4) Update to the latest software/hardware. New technology is being released every week, and it is impossible to keep up with everything unless you’re a millionaire! But with New Year sales often comes the opportunity to update your systems at significant savings on “normal” pricing. The latest cameras have faster processors, better low light and auto-focus capabilities. Investing in really good lenses is never a bad idea, as good glass will last you a lifetime and really does give you a different class of image to kit lenses. If your computer is aging, maybe now is the time to get a new model – the speed will likely be amazing compared to your sluggish current one! Or maybe just upgrading the hard drive from an old spinning one to the new SSD (solid state drive) – this makes a HUGE difference to the speed of a computer, and combining this with some new fast memory can revitalize an older machine. And the advances in capabilities of software for post-processing your shots are amazing – if your software is more than a couple of years old then you are missing out on some serious opportunities for both recovering shots you might otherwise discard, or improving your masterpieces even further. And increasingly, much of the photo software out there is able to talk to each other, so if you use Lightroom for instance, most other processing software can act as a plugin and be called from within Lightroom as you work on a shot to apply a specific look – I use Nik Silver Efex for much of my black and white work for instance by calling it to edit a shot within my Lightroom catalogue.
5) Connect yourself to new inspiration. My last tip will probably cost you nothing at all, but might be the most important one in helping you develop as a photographer. Many of us are plugged in to social media, blogs, podcasts – there are many channels we consume daily for our fix of news and information. So for the New Year, clean house a little. Cull those feeds and get rid of some of the stuff you no longer really want to see or hear, and find some new voices to inspire you. Ask around for ideas on amazing photographers to follow, go search the podcasts catalogues for some new listening, add a few new blogs to your feed – this will revitalize your inner self in ways you may not expect. Always try to view really good photography – as we build up our mental data bank of viewed images we can then draw on these in our own work as they inspire us to greater efforts. Maybe join a camera club – we did this in KZN last year, and it has really opened up a new world for us of both friendship but also creativity and opportunities for great photography – thanks Hibiscus Coast Photography Society! And lastly, check out the web for amazing teaching on photography – there’s loads of good free stuff out there on Youtube – I follow Serge Ramelli, Tony Northrup, Mike Browne, Scott Kelby and am always picking up stuff from them, and Houghton Photo also has some videos there, but there are many others as well who will add to your knowledge whatever level you are at.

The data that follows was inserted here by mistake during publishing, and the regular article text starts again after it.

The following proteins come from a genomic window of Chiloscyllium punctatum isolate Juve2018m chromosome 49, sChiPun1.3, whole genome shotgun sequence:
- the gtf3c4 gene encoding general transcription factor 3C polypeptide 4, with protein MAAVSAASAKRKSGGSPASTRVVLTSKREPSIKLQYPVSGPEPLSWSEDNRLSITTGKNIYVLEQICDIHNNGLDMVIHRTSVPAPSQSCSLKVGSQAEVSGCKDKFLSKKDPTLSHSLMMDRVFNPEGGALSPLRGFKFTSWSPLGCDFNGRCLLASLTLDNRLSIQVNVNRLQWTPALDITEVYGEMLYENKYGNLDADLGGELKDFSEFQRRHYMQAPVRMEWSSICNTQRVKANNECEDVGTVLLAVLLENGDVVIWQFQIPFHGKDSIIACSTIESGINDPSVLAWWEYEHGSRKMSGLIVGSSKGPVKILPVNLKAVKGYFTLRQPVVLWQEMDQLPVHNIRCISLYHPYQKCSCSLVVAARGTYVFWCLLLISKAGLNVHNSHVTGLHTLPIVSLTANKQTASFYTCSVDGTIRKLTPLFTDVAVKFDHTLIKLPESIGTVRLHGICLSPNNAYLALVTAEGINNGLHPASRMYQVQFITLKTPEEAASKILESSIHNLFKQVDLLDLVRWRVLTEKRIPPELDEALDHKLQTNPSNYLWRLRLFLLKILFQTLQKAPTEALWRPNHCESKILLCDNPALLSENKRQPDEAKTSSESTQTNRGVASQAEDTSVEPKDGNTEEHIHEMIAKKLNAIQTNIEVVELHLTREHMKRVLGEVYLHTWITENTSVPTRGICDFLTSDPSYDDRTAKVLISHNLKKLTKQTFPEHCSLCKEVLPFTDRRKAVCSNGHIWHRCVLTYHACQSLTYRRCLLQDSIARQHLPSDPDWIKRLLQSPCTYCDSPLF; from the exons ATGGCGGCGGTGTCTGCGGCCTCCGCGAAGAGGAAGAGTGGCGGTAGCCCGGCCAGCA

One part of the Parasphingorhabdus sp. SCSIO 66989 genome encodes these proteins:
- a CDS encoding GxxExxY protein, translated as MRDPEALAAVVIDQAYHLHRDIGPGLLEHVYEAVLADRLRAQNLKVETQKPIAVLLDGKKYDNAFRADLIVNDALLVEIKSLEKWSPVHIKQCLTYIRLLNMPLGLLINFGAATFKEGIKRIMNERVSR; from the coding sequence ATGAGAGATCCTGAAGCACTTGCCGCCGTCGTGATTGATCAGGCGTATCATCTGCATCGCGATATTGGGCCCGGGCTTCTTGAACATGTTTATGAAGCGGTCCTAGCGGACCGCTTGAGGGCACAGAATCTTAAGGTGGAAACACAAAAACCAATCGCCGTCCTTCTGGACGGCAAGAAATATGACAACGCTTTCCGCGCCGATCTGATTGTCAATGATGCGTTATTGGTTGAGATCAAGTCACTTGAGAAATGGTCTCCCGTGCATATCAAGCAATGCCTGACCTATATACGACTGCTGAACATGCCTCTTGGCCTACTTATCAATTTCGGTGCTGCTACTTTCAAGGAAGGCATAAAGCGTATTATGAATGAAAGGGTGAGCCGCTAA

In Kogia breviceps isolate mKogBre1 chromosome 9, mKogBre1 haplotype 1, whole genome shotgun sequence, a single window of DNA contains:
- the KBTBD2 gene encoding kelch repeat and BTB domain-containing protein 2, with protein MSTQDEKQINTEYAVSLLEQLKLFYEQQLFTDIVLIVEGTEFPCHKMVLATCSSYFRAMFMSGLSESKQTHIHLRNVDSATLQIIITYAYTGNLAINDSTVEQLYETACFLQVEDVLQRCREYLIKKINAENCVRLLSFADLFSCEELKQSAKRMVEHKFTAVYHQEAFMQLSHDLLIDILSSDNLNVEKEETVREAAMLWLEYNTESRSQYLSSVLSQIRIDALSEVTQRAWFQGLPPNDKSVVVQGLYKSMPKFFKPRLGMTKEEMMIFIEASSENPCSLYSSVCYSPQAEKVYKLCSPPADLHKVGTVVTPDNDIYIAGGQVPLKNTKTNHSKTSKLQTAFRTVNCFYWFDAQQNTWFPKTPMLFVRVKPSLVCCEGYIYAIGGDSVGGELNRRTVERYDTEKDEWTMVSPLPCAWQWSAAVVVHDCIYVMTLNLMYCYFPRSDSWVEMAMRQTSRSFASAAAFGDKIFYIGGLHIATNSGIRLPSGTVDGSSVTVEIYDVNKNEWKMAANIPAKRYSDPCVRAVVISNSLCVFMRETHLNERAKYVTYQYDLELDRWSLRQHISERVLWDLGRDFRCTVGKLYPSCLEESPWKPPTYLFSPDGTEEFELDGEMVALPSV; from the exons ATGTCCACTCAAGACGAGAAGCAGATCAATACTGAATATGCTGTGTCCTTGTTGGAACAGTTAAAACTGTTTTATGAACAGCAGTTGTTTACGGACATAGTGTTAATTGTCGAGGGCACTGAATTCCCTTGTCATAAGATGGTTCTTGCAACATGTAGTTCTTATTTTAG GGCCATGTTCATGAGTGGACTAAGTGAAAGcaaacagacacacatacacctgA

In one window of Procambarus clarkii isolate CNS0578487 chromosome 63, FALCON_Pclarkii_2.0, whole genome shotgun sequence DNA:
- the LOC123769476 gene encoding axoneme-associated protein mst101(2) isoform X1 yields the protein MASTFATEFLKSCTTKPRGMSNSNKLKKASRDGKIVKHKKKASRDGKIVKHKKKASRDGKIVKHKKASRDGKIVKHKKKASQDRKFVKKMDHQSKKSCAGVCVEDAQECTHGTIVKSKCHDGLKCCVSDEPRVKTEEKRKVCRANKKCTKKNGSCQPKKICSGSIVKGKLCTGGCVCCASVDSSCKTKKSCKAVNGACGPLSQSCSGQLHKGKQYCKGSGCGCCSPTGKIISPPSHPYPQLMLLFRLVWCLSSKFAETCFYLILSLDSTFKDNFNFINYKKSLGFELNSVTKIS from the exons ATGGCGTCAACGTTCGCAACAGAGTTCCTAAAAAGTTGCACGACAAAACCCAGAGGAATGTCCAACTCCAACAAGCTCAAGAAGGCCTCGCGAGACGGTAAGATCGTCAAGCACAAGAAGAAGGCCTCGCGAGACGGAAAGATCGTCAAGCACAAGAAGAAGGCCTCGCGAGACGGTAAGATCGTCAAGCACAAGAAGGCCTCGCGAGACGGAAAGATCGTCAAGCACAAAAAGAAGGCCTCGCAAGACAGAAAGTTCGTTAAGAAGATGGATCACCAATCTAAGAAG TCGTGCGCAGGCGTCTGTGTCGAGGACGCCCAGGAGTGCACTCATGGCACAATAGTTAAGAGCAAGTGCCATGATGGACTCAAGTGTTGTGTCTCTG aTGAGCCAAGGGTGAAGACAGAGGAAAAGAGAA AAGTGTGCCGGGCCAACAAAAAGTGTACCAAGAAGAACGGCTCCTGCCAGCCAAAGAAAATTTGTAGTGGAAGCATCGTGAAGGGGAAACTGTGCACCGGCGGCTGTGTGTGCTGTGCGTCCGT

We can help!
If all this makes sense but you don’t really know where to start, Houghton Photography can help you review your current setup and advise on changes plus help you put them in place – feel free to contact us for a quotation – just email firstname.lastname@example.org. In Ireland, a half-day (up to 4 hrs) session at your home is charged at €300 (plus expenses for travel outside the Dublin area). In S. Africa, we charge ZAR 2,500 for a half-day in the Ramsgate, KZN locale. Joe is a pro photographer and lecturer in business at one of the world’s top 100 business schools, and in a former career was a global IT manager with some of the world’s largest multinational companies, so you can be sure that our advice will be relevant and geared to your specific needs.
We hope these ideas have given you something to think on – happy shooting, and we wish you a healthy and successful 2016! Please share or forward this on to your friends – we’re trying to connect with new people too!
Joe & Penny